The neural mechanics of changing your mind


Timothy Verstynen Ph.D

Associate Professor, Dept. Psychology, CMNI, Biomedical

Engineering (courtesy), Carnegie Mellon University
Co-Director CMU-Pitt BRIDGE Center

Humans and other mammals exhibit a high degree of control when selecting actions in a dynamic and constantly changing world. This flexibility in decision-making is mediated by a set of cortical-subcortical circuits in the brain that control both how sensory information drives action selection and how feedback signals modify future decisions. In this talk I will highlight the neural mechanics of this flexible decision-making and show how this gives us insights into the algorithms by which mammals change their minds.

About the Speaker
Dr. Verstynen received his Ph.D. in Psychology from UC Berkeley and went on to do postdoctoral training in computational neuroscience at UCSF and cognitive neuroscience at the University of Pittsburgh. He is currently an Associate Professor at Carnegie Mellon University in the Department of Psychology and the Carnegie Mellon Neuroscience Institute, with a cross appointment in Biomedical engineering. Dr. Verstynen directs the Cognitive Axon Lab, where he studies decision-making and learning. He is also the Co-Director of the CMU-Pitt BRIDGE Center, a research dedicated MRI center with a strong emphasis on computational neuroimaging. Along with his research, Dr. Verstynen also engages in various science outreach projects, most notably using zombies to teach neuroscience in the book Do Zombies Dream of Undead Sheep? that he co-authored with Dr. Bradley Voytek at UCSD.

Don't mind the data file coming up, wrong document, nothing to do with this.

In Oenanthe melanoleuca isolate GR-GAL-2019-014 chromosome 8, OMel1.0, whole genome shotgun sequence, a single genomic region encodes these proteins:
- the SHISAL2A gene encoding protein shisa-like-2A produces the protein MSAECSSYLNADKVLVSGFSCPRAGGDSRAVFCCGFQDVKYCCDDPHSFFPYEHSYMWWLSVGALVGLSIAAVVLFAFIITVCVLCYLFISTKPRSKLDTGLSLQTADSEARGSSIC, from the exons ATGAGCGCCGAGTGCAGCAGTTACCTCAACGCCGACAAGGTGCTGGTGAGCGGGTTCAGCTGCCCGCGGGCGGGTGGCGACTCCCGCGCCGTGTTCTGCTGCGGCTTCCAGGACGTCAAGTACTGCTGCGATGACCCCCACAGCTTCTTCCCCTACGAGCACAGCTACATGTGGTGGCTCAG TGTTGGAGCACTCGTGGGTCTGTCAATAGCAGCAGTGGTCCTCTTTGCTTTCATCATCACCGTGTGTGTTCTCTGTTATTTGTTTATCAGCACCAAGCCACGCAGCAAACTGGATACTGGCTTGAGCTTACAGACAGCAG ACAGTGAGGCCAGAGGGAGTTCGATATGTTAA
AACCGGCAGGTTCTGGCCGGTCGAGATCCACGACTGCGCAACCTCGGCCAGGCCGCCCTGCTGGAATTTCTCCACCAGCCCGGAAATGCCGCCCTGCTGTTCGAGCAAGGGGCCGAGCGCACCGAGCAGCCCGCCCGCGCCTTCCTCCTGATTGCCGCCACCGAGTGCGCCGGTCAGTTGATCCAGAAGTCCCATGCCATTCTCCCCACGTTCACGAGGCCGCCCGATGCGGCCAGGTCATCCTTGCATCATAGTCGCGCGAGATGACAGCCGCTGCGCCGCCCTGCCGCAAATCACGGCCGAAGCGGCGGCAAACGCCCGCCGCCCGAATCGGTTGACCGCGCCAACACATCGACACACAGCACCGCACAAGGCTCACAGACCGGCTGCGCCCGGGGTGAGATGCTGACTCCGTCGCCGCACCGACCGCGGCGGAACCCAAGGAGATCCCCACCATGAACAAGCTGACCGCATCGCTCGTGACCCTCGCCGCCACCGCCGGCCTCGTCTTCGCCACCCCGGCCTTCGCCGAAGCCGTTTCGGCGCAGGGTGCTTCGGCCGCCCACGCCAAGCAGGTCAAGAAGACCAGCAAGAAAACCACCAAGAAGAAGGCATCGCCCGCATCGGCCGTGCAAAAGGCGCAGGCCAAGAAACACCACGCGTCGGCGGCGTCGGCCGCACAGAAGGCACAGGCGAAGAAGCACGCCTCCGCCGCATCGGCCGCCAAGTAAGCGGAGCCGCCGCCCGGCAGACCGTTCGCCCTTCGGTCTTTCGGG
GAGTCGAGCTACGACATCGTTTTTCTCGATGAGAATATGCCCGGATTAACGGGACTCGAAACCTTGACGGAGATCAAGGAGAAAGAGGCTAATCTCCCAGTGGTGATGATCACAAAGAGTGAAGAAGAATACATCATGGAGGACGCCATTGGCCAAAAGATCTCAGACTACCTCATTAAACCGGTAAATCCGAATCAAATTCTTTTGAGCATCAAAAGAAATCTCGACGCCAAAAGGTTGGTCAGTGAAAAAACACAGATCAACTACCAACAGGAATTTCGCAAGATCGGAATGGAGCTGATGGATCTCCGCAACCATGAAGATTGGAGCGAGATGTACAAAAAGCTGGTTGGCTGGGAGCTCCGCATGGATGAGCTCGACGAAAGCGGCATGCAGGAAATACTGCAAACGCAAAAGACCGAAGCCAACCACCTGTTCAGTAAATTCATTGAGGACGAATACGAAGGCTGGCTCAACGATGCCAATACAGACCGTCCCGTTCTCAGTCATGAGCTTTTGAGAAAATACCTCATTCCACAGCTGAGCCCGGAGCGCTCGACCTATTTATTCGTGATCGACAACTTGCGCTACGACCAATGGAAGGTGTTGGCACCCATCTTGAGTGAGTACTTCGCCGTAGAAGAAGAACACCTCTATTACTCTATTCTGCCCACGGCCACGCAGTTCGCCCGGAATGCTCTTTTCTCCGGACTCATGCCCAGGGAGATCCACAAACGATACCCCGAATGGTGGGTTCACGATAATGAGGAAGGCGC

Invited by David Robbe & CENTURI

Monday 16th May, 13h30 – At the hexagone – Luminy Campus

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